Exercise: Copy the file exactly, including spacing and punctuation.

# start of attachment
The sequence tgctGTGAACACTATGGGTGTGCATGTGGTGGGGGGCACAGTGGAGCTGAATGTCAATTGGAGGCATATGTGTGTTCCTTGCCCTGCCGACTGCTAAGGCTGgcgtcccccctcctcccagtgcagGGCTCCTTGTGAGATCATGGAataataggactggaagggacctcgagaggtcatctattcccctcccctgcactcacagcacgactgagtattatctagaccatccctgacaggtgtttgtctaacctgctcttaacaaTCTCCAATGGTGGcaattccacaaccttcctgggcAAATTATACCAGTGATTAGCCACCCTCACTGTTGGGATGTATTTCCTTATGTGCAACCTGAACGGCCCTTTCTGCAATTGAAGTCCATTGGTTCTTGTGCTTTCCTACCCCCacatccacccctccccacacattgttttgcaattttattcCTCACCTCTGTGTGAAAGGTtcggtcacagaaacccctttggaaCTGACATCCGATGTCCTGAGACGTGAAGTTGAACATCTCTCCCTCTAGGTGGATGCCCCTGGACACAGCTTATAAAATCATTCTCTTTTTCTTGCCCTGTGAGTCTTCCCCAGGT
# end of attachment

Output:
The sequence tgctGTGAACACTATGGGTGTGCATGTGGTGGGGGGCACAGTGGAGCTGAATGTCAATTGGAGGCATATGTGTGTTCCTTGCCCTGCCGACTGCTAAGGCTGgcgtcccccctcctcccagtgcagGGCTCCTTGTGAGATCATGGAataataggactggaagggacctcgagaggtcatctattcccctcccctgcactcacagcacgactgagtattatctagaccatccctgacaggtgtttgtctaacctgctcttaacaaTCTCCAATGGTGGcaattccacaaccttcctgggcAAATTATACCAGTGATTAGCCACCCTCACTGTTGGGATGTATTTCCTTATGTGCAACCTGAACGGCCCTTTCTGCAATTGAAGTCCATTGGTTCTTGTGCTTTCCTACCCCCacatccacccctccccacacattgttttgcaattttattcCTCACCTCTGTGTGAAAGGTtcggtcacagaaacccctttggaaCTGACATCCGATGTCCTGAGACGTGAAGTTGAACATCTCTCCCTCTAGGTGGATGCCCCTGGACACAGCTTATAAAATCATTCTCTTTTTCTTGCCCTGTGAGTCTTCCCCAGGT